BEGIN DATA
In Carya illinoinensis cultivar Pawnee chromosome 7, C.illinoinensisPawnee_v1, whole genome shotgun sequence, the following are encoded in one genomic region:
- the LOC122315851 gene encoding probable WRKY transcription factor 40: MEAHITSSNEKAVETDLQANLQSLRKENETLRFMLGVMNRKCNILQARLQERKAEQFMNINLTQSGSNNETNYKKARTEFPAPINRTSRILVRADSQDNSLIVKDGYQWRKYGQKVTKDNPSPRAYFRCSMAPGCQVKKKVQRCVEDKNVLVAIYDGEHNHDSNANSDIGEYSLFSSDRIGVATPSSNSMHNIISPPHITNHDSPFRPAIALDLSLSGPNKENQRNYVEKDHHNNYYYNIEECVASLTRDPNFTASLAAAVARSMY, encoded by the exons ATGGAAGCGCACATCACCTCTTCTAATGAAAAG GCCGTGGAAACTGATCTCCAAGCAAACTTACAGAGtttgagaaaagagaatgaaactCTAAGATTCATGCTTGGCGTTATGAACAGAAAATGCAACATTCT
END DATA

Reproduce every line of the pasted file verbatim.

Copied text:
In Carya illinoinensis cultivar Pawnee chromosome 7, C.illinoinensisPawnee_v1, whole genome shotgun sequence, the following are encoded in one genomic region:
- the LOC122315851 gene encoding probable WRKY transcription factor 40: MEAHITSSNEKAVETDLQANLQSLRKENETLRFMLGVMNRKCNILQARLQERKAEQFMNINLTQSGSNNETNYKKARTEFPAPINRTSRILVRADSQDNSLIVKDGYQWRKYGQKVTKDNPSPRAYFRCSMAPGCQVKKKVQRCVEDKNVLVAIYDGEHNHDSNANSDIGEYSLFSSDRIGVATPSSNSMHNIISPPHITNHDSPFRPAIALDLSLSGPNKENQRNYVEKDHHNNYYYNIEECVASLTRDPNFTASLAAAVARSMY, encoded by the exons ATGGAAGCGCACATCACCTCTTCTAATGAAAAG GCCGTGGAAACTGATCTCCAAGCAAACTTACAGAGtttgagaaaagagaatgaaactCTAAGATTCATGCTTGGCGTTATGAACAGAAAATGCAACATTCT